Tag Archives: Literary Fiction

Review: The Last Chairlift

The Last Chairlift

The Last Chairlift
By John Irving
Simon & Schuster, 9781501189272, October 2022, 912pp.

The Short of It:

It’s been a long time I’ve read Irving but his new book does not disappoint.

The Rest of It:

Rachel Brewster is a slalom skier at the National Downhill and Slalom Championships in 1941. Due to her slight stature, she’s known as Little Ray. Although she’s well-known for her skill on the slopes, she doesn’t come close to winning a medal. Back home in New England, she becomes a ski instructor and has a son named Adam. The son who was conceived while at the Championship.

Little Ray and Adam are part of a very unique family. Although Little Ray had relations which resulted in her pregnancy, Little Ray’s partner is actually her long-time friend Molly. Another friend, Elliot, who happens to be small like Little Ray, is a cross-dresser that is near and dear to everyone, including Adam. In fact, Adam goes out of his way to protect Elliot when his secret is discovered.

If you think this is quite the cast of characters, then you’d be right and that’s not even the half of it! There is also Em, who doesn’t speak but pantomimes what she wants to say, nosy Aunts who are obsessed with Adam’s sexual preferences, oh, and ghosts. Ghosts.

Adam is a writer so some of the story is left up to the reader. Is it fiction that Adam created or is it actually part of his story? The ghosts he sees at the Jerome Hotel could be real, or they could be part of his plot. You see what I mean?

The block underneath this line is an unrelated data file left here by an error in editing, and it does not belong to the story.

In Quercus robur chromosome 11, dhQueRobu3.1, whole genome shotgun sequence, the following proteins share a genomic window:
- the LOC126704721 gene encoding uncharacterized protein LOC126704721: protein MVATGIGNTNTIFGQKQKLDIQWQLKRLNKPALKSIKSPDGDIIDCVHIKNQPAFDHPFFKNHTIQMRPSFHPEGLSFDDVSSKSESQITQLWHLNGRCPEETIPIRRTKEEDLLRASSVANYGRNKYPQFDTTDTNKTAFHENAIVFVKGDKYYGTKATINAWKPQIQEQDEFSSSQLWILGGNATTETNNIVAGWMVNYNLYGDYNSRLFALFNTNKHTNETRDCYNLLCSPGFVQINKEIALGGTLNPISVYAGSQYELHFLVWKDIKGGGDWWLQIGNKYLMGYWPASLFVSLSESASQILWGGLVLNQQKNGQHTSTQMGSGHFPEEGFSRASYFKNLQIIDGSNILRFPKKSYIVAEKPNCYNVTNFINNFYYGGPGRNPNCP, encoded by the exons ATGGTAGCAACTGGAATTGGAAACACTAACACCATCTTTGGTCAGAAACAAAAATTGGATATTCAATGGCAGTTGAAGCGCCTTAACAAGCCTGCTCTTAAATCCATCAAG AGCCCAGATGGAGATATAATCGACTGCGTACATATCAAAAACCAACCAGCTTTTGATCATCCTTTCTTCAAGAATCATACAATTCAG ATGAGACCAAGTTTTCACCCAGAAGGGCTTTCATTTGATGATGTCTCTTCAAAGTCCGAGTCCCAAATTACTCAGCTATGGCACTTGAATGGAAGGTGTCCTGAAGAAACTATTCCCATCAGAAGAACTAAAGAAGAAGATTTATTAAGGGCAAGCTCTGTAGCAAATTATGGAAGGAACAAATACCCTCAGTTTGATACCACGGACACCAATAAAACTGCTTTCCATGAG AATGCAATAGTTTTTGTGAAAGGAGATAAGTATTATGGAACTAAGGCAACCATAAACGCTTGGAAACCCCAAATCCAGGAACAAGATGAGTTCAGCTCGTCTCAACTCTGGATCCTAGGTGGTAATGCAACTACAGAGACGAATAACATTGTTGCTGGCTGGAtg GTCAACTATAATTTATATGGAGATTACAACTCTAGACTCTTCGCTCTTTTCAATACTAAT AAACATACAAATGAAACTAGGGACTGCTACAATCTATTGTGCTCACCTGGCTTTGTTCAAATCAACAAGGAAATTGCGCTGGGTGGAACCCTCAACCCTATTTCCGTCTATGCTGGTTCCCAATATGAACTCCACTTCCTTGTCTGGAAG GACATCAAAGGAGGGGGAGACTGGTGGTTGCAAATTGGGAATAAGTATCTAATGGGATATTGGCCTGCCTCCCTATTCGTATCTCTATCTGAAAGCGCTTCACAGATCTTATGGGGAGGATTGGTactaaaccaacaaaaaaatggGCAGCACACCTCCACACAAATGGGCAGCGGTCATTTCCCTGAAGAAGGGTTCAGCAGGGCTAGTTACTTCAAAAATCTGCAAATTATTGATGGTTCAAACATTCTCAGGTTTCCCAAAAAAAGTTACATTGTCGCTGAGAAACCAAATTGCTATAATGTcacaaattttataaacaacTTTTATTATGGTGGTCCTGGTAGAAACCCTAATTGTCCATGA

This is a wild ride of a story. At 900 pages, I really couldn’t predict how the story would end or where these characters would end up. What I can tell you is that Irving’s knack for character development is very strong and he continues to use his platform to make some political statements. The entire last part of the book was political. That said, this was probably one of the most unique stories I’ve read in a really long time.

I can’t emphasize enough how unique this story is. It’s a love story, a ghost story, and ripe with sexual politics. These characters will stay with me for a very long time.

Source: Review copy provided by the publisher.
Disclosure: This post contains Indiebound affiliate links.

Review: The Swimmers

The Swimmers

The Swimmers
By Julie Otsuka
Knopf, 9780593321331, February 2022, 192pp.

The Short of It:

This slim novel packs a punch.

The Rest of It:

When the story opens, we meet the swimmers. A group of people who frequent the community pool for laps, sometimes social interaction, but mostly as a form of therapy. The busyness of their lives comes to a halt once they submerge themselves in the water. All the noise of the world is drowned out and they are left with their thoughts as trivial as some of them may be.

As their routines unfold daily, Otsuka takes note of each detail. Almost in a checklist format. We learn about the rules of the pool and how some of the swimmers follow them religiously, and some not so much but never enough to lose their pool privileges because it’s clear that each of them value that time in the water.

The second half of the story focuses on a startling flaw that appears in the form of a crack, along the bottom of the pool. What does it mean? Is it just cosmetic? Will it grow larger? Does it represent a larger issue that could jeopardize their cherished swim time? As with most changes in routine, the appearance of this crack does not go over well.

In fact, we see how it affects these swimmers, specifically Alice who is suffering from dementia. Her time in the pool, and the regular interaction with the other swimmers is what holds her memory together but as soon as that is disrupted, her memory begins to slip away even more quickly. Her daughter relays to the reader her mother’s time in the Japanese internment camp and how bits of those memories float around untethered only to disappear all together.

The Swimmers is a little sad but also wonderful. Otsuka brings importance to every minute detail.

Source: Purchased
Disclosure: This post contains Indiebound affiliate links.